Last edited by Soulfinger; 03-22-2012 at 01:16 PM.
Thank you for starting this much needed conversation.
As I do think it very brave and enterprising for these folks to try and start a company from scratch, I also feel that both of you are quite correct in your criticisms. I've been painting minis for about 17 years and am so impressed by this Renaissance of 'micro-brew' minis. It's amazing that miniature table top gaming exists at all anymore when compared to video gaming etc. It's a testament to the passion of the people in this hobby. However, I've watched about 4 new very generic 'fantasy wargames' pop up in the last year. It's not that I don't believe that they don't 'stand a chance' against the quality of much more established larger games. I just ask myself, " why?" The world of fantasy and sci-fi is so incredibly vast, with new books coming out that totally redefine the genre. Why in the world would anyone want to reshuffle around the same generic 'races' in the same general format? I understand the desire to improve and advance the style and substance of that generic fantasy format, but when so many new ideas and innovations get left unexplored I have a hard time even getting excited.Actaully I get a littel bummed. I'm not a 'Gamer' , and when I see this endless line of games I wonder if, like all outsider hobbies, the mini gaming community is becoming a little too solipsistic and self-referential. A perfect recipe for scaring new comers away and killing the (unorthodox) appeal of this special hobby.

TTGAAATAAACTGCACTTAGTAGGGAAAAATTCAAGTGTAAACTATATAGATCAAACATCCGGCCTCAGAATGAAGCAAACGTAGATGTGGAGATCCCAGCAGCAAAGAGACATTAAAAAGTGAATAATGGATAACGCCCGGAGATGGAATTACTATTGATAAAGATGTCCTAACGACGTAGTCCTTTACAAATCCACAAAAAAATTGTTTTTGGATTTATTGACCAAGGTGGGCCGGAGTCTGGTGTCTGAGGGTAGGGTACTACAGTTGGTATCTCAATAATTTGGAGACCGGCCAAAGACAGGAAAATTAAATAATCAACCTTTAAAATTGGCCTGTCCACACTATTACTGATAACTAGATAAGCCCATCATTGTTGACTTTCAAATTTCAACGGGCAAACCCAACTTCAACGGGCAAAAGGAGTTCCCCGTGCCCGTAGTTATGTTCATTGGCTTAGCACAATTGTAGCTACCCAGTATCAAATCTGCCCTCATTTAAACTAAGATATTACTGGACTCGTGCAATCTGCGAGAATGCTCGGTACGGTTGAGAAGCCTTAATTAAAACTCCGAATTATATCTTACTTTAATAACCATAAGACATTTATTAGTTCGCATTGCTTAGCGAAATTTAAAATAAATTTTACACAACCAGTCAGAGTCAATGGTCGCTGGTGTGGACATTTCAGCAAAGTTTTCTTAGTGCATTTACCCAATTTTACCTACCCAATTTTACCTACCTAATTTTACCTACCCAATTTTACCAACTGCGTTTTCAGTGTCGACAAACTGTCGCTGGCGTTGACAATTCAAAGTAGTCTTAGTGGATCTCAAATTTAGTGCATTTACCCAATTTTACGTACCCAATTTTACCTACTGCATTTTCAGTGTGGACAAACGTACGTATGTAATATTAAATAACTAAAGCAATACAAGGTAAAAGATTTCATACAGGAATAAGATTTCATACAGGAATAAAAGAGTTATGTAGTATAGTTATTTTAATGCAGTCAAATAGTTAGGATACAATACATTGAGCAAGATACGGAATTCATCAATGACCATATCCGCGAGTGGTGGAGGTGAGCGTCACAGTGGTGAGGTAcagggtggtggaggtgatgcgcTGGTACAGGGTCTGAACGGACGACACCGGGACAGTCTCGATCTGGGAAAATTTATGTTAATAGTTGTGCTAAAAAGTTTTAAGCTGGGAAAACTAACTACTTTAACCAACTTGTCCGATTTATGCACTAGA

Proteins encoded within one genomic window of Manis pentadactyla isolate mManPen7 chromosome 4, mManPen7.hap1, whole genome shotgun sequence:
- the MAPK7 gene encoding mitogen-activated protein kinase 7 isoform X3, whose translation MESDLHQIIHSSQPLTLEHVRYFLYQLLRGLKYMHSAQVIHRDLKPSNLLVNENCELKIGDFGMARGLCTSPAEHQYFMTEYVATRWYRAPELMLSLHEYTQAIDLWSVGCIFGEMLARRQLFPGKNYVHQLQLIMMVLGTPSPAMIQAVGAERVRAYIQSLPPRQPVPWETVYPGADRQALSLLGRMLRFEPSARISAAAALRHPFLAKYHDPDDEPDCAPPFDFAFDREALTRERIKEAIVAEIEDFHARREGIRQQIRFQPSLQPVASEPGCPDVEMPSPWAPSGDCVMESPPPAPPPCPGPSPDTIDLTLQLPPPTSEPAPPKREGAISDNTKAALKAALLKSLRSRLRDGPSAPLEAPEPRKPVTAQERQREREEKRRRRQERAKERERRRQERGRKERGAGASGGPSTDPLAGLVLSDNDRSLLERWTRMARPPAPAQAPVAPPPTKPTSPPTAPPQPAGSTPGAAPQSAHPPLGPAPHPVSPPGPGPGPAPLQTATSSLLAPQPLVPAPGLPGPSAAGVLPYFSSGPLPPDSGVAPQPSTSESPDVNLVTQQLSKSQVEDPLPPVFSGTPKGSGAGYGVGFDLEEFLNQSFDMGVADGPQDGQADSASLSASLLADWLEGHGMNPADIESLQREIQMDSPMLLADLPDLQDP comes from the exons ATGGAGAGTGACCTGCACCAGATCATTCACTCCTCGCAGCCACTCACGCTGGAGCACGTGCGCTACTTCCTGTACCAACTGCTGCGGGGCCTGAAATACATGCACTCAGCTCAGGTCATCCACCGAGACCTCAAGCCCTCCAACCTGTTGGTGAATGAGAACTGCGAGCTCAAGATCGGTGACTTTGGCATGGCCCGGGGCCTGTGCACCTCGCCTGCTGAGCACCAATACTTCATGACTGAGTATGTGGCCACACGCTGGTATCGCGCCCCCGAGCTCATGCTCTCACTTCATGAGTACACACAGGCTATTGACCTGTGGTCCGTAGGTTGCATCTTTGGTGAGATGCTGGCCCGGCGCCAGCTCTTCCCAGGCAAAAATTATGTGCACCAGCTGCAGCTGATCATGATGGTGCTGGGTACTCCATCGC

I Wish them luck though and would recommend they reach out and talk with other small startups to ask how they have faired. I am a sculptor for On The Lamb Games' 'Brushfire' Game and believe the owners of that very small company would be more than happy to offer some thoughts.
On The Lamb hit a great niche market with Brushfire. I haven't played the game, but I've heard good things and hope that it has proven successful for them. The market for everything anthropomorphic has broadened in recent years. Darksword and Reaper had tapped the emerging market for anthropomorphic animal miniatures, but Brushfire is the only miniature wargame I know of in this genre. It seems like an excellent example of the sort of game that can find an audience and prove successful in a super saturated market. I would absolutely love to hear more from Ferk and other members of the On The Lamb team about it from a design and marketing standpoint.
I'm still edgy about the sustainability of their new offering, Endless Fantasy, just because hex-based and 40mm brings to mind something like Fantasy Flight's incarnation of the Mutant Chronicles. That said, On the Lamb doesn't have to push nearly as much product as Fantasy Flight for the game to be a commercial success, and the anime market is certainly ripe for the picking.